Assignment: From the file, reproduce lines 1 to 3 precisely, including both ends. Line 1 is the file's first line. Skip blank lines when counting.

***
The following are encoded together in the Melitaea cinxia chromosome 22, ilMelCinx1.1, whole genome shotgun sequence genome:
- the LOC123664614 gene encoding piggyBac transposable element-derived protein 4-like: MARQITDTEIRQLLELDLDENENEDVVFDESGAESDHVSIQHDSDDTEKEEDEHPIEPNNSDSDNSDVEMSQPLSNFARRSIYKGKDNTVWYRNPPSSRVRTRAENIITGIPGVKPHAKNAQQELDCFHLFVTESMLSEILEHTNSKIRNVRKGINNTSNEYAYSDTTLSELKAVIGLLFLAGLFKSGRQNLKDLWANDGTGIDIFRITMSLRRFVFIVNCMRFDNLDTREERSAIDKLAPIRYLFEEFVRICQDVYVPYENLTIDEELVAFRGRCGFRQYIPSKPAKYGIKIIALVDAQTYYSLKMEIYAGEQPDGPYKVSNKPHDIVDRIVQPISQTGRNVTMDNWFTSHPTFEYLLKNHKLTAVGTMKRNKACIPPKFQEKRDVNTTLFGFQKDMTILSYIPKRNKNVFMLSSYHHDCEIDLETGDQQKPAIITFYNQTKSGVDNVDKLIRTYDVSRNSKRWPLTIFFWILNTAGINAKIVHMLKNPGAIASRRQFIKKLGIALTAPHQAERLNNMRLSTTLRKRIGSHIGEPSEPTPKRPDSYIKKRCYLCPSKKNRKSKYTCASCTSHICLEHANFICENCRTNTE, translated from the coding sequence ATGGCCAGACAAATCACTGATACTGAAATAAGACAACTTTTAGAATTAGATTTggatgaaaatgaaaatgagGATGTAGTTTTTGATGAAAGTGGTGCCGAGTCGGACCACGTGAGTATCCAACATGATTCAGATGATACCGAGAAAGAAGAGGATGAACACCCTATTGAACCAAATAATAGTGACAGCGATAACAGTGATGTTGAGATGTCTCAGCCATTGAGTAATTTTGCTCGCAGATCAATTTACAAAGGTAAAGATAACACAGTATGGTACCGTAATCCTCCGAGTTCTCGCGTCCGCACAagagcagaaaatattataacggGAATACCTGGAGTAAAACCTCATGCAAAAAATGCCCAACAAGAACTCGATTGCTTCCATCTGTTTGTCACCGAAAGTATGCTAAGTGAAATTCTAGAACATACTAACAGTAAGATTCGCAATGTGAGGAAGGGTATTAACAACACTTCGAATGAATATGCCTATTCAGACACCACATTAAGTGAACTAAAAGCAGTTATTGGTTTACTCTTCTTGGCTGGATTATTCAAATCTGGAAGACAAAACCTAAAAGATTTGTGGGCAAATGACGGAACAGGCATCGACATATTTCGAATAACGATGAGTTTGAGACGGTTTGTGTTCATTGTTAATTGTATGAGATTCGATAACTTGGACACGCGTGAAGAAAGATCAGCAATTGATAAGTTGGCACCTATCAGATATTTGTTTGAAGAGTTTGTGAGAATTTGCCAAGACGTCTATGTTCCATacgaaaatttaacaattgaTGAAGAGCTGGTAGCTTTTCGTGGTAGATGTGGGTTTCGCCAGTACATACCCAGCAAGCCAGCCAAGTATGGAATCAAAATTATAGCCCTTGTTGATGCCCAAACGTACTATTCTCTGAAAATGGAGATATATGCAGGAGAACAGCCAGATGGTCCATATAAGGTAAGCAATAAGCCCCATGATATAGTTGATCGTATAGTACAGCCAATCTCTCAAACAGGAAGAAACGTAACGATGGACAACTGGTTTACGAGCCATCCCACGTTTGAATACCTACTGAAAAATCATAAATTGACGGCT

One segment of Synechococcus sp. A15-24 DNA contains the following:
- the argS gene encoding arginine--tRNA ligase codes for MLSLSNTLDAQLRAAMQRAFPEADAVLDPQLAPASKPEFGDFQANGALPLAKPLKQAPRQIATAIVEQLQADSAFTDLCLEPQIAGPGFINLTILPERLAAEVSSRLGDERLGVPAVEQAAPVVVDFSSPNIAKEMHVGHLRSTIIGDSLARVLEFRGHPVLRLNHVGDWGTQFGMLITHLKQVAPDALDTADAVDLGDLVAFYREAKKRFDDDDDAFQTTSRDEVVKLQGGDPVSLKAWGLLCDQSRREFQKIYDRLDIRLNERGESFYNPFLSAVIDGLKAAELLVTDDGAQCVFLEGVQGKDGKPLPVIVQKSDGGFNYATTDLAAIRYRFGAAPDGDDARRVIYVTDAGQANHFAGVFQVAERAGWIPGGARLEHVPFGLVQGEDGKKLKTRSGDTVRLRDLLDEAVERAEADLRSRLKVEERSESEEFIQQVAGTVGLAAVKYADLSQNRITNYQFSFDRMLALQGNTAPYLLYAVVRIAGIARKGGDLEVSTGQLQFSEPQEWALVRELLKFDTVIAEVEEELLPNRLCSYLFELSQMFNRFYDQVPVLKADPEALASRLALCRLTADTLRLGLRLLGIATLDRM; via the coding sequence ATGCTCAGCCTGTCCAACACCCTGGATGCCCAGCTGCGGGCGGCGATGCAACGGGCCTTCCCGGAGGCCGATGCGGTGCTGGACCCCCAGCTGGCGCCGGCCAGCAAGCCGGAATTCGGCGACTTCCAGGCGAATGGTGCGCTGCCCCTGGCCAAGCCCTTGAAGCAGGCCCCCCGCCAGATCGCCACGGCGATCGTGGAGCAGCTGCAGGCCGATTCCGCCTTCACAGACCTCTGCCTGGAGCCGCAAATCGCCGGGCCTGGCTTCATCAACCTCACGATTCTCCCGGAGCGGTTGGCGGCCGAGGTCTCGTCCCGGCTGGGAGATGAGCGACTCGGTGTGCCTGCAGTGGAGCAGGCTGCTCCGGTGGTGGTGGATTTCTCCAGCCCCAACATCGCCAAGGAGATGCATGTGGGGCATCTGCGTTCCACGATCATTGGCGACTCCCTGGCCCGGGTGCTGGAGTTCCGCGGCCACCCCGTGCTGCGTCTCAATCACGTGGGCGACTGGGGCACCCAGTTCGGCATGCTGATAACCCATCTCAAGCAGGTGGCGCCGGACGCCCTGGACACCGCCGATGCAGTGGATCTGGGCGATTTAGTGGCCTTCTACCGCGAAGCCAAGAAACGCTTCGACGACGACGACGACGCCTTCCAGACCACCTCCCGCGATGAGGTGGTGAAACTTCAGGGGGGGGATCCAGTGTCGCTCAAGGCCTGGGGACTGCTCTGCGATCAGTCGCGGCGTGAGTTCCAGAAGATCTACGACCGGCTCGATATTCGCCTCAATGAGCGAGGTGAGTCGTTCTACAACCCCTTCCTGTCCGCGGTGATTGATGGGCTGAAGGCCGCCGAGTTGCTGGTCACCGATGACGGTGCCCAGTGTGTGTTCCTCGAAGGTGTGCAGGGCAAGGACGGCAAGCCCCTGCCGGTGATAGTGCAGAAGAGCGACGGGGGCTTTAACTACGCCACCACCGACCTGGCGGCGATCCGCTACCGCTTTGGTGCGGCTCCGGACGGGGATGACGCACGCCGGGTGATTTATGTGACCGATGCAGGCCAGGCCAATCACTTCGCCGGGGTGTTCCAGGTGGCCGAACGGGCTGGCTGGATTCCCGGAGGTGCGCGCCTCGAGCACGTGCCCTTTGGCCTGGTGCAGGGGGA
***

The following are encoded together in the Melitaea cinxia chromosome 22, ilMelCinx1.1, whole genome shotgun sequence genome:
- the LOC123664614 gene encoding piggyBac transposable element-derived protein 4-like: MARQITDTEIRQLLELDLDENENEDVVFDESGAESDHVSIQHDSDDTEKEEDEHPIEPNNSDSDNSDVEMSQPLSNFARRSIYKGKDNTVWYRNPPSSRVRTRAENIITGIPGVKPHAKNAQQELDCFHLFVTESMLSEILEHTNSKIRNVRKGINNTSNEYAYSDTTLSELKAVIGLLFLAGLFKSGRQNLKDLWANDGTGIDIFRITMSLRRFVFIVNCMRFDNLDTREERSAIDKLAPIRYLFEEFVRICQDVYVPYENLTIDEELVAFRGRCGFRQYIPSKPAKYGIKIIALVDAQTYYSLKMEIYAGEQPDGPYKVSNKPHDIVDRIVQPISQTGRNVTMDNWFTSHPTFEYLLKNHKLTAVGTMKRNKACIPPKFQEKRDVNTTLFGFQKDMTILSYIPKRNKNVFMLSSYHHDCEIDLETGDQQKPAIITFYNQTKSGVDNVDKLIRTYDVSRNSKRWPLTIFFWILNTAGINAKIVHMLKNPGAIASRRQFIKKLGIALTAPHQAERLNNMRLSTTLRKRIGSHIGEPSEPTPKRPDSYIKKRCYLCPSKKNRKSKYTCASCTSHICLEHANFICENCRTNTE, translated from the coding sequence ATGGCCAGACAAATCACTGATACTGAAATAAGACAACTTTTAGAATTAGATTTggatgaaaatgaaaatgagGATGTAGTTTTTGATGAAAGTGGTGCCGAGTCGGACCACGTGAGTATCCAACATGATTCAGATGATACCGAGAAAGAAGAGGATGAACACCCTATTGAACCAAATAATAGTGACAGCGATAACAGTGATGTTGAGATGTCTCAGCCATTGAGTAATTTTGCTCGCAGATCAATTTACAAAGGTAAAGATAACACAGTATGGTACCGTAATCCTCCGAGTTCTCGCGTCCGCACAagagcagaaaatattataacggGAATACCTGGAGTAAAACCTCATGCAAAAAATGCCCAACAAGAACTCGATTGCTTCCATCTGTTTGTCACCGAAAGTATGCTAAGTGAAATTCTAGAACATACTAACAGTAAGATTCGCAATGTGAGGAAGGGTATTAACAACACTTCGAATGAATATGCCTATTCAGACACCACATTAAGTGAACTAAAAGCAGTTATTGGTTTACTCTTCTTGGCTGGATTATTCAAATCTGGAAGACAAAACCTAAAAGATTTGTGGGCAAATGACGGAACAGGCATCGACATATTTCGAATAACGATGAGTTTGAGACGGTTTGTGTTCATTGTTAATTGTATGAGATTCGATAACTTGGACACGCGTGAAGAAAGATCAGCAATTGATAAGTTGGCACCTATCAGATATTTGTTTGAAGAGTTTGTGAGAATTTGCCAAGACGTCTATGTTCCATacgaaaatttaacaattgaTGAAGAGCTGGTAGCTTTTCGTGGTAGATGTGGGTTTCGCCAGTACATACCCAGCAAGCCAGCCAAGTATGGAATCAAAATTATAGCCCTTGTTGATGCCCAAACGTACTATTCTCTGAAAATGGAGATATATGCAGGAGAACAGCCAGATGGTCCATATAAGGTAAGCAATAAGCCCCATGATATAGTTGATCGTATAGTACAGCCAATCTCTCAAACAGGAAGAAACGTAACGATGGACAACTGGTTTACGAGCCATCCCACGTTTGAATACCTACTGAAAAATCATAAATTGACGGCT

One segment of Synechococcus sp. A15-24 DNA contains the following: